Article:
Prague Zoo celebrates 90 years. It has risen from the provincial garden to the world level, helping to save rare species
You may have never heard of Nora the bear, but you must have seen her someday. This female polar bear has become a well-known model series of ceramic ashtraysthat adorned our grandmothers’ tables. In addition, Nora became the mother of the first polar bear cub to be bred in captivity. This happened in 1942, when the Second World War raged in Europe, the then director of the Prague Zoo, Jan Vlasák, and his wife raised a female Ilun.
Unfortunately, in the first year of life, the young suffer an injury in the paddock, after which they died, but it can be said that Ilun has started the path of raising animals, which are usually very difficult to raise in captivity.
And Prague Zoo continues this trend to this day. Be it Przewalski’s horses, lowland gorillas, elephants, chabra tapirs, scavengers and many others. And two polar bears were bred in Prague’s Troja after Ilun.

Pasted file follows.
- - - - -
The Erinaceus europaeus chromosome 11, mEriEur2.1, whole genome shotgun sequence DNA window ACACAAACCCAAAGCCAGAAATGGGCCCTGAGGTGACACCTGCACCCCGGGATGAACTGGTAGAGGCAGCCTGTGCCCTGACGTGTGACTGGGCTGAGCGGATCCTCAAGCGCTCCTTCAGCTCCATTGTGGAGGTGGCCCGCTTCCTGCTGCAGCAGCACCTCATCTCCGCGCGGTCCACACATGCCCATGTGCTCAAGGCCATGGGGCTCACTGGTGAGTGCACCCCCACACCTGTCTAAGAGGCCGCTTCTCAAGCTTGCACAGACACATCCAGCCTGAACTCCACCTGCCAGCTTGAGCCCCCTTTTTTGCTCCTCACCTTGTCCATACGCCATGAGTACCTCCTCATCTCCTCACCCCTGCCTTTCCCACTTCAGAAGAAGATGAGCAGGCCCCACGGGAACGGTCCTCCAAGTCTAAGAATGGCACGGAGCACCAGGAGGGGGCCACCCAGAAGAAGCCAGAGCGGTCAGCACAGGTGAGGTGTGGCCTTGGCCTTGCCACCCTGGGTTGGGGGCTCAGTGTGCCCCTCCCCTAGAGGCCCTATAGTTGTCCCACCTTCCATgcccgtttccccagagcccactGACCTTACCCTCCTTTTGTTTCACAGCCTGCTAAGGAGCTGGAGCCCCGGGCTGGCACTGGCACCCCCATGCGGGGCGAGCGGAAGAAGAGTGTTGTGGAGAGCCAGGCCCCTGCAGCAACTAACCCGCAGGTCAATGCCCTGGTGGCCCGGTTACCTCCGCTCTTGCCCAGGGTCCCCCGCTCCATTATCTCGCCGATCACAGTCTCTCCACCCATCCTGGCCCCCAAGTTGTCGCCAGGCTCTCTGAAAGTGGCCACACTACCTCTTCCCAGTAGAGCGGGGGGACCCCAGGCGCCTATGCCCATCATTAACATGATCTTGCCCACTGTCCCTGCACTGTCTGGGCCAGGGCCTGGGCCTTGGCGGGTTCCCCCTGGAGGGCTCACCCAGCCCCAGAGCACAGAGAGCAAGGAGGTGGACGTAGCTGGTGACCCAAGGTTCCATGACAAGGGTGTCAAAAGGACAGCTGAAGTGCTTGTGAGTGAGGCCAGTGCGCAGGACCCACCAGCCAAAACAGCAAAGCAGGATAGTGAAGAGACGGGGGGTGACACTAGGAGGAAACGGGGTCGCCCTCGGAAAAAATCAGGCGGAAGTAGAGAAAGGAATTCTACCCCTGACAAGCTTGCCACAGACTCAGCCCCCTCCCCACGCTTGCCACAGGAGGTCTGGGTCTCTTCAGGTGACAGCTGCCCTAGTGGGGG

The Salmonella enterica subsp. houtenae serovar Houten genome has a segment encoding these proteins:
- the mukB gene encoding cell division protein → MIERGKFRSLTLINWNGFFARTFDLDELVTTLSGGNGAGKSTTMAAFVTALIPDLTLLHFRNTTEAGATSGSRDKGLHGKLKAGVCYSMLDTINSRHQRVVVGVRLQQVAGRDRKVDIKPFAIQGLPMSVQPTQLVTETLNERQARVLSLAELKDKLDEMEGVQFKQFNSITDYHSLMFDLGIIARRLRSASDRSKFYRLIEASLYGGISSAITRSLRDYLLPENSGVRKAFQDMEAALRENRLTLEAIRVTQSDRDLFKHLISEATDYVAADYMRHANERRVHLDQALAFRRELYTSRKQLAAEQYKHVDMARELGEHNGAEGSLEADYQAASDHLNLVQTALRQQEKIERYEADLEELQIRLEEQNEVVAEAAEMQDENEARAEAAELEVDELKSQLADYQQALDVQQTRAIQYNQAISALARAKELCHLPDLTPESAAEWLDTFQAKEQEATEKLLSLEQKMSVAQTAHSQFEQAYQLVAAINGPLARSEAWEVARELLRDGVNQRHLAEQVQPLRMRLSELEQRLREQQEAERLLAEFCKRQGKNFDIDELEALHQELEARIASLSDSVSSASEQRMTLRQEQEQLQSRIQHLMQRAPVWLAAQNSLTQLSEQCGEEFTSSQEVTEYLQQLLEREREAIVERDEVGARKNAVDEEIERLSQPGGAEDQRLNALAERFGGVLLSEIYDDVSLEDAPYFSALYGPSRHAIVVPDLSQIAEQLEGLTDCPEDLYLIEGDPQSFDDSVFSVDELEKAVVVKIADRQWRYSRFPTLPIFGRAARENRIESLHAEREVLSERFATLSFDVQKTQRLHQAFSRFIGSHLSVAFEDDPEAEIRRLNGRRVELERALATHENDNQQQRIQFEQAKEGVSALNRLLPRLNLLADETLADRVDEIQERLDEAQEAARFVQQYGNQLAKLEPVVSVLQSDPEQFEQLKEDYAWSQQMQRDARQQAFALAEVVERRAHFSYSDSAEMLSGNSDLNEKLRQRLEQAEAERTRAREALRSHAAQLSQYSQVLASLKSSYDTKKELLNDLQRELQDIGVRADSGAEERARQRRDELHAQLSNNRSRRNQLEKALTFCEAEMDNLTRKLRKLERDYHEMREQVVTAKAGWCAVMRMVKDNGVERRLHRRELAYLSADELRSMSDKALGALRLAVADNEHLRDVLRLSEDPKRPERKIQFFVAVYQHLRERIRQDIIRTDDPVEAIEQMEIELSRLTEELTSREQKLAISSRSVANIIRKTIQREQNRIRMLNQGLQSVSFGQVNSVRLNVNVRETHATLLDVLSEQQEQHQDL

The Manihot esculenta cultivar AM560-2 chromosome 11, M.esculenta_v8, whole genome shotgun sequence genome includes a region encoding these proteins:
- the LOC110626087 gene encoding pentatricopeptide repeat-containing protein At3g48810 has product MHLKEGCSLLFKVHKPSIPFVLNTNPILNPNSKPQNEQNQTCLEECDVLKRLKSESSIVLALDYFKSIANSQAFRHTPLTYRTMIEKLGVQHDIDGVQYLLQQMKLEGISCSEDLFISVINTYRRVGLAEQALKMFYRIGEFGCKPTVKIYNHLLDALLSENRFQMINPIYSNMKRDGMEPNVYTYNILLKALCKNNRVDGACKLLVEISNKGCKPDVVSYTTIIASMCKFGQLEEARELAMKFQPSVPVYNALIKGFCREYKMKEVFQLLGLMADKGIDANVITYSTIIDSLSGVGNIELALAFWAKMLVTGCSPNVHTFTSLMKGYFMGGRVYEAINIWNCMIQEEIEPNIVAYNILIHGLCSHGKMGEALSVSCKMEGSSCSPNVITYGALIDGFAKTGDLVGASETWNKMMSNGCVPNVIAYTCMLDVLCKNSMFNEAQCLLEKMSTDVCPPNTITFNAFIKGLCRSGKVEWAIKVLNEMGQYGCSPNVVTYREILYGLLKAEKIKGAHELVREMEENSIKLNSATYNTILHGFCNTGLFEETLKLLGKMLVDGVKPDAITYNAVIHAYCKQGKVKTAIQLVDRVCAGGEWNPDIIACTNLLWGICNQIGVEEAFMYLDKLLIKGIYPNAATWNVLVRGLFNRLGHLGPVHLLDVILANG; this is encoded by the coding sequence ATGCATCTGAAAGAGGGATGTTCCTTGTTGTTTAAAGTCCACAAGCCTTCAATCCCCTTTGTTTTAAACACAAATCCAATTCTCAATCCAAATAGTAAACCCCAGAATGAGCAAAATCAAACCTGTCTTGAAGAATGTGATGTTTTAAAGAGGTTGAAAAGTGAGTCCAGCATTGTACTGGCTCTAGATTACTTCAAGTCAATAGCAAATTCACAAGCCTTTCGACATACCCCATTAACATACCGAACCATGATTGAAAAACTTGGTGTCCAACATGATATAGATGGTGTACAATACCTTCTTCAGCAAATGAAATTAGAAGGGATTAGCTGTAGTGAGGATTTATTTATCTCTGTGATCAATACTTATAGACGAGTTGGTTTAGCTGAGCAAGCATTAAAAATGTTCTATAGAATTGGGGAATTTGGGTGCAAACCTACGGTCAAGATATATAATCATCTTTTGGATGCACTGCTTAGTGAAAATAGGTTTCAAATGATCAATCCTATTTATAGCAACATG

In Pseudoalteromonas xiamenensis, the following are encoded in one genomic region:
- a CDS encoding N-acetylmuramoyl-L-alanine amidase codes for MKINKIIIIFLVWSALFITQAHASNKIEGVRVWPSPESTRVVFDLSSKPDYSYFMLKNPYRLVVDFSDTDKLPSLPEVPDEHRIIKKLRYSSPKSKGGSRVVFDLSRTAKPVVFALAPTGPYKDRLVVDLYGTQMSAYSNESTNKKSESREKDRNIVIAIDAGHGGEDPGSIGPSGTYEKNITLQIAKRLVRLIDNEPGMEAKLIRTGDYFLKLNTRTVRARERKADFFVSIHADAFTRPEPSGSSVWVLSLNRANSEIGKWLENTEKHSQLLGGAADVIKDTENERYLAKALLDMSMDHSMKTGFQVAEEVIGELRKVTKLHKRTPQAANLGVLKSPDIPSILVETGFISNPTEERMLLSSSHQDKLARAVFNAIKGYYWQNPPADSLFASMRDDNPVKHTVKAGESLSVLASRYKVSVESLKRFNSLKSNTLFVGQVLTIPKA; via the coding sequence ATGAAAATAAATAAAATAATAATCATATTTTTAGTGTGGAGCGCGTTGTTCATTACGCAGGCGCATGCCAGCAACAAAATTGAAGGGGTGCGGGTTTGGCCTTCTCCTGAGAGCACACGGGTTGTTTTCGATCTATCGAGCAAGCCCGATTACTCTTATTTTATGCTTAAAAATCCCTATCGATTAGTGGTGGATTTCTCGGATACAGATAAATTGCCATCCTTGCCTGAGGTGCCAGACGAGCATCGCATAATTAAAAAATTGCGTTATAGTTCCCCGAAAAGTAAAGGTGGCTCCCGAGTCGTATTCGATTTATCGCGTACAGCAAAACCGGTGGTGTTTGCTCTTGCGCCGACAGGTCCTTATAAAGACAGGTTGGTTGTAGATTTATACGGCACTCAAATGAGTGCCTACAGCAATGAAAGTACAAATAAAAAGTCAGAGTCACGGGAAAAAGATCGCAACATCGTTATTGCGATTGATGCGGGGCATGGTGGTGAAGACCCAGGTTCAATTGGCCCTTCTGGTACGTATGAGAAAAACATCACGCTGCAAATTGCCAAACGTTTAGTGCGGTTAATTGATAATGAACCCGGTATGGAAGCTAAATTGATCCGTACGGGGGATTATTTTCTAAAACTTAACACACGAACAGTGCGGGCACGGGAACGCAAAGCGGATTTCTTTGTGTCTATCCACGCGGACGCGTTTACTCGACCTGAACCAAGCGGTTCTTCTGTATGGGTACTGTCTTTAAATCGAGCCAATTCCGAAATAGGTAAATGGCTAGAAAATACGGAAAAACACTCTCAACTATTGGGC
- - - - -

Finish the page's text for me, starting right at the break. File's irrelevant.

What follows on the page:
In addition to endangered exotic species, however, the staff of the Prague Zoo is also involved in the protection of domestic fauna. For example, they participate in the monitoring and reintroduction of the little owl, which was previously quite common in the Czech Republic, but today only the last few dozen pairs survive in our territory.
The Prague Zoo is also working on the return of ground squirrels to the Troja Basins. In these, these rodents used to be abundant in the past, but human activity and other adverse effects caused the ground squirrel to almost disappear from the wild. In Troja, however, the ground squirrels seem to be doing well, and if the positive trend continues, it will spread from there to other parts of the Czech Republic.
Recall the history and achievements of the Prague Garden. Prepared by Ondřej Novák.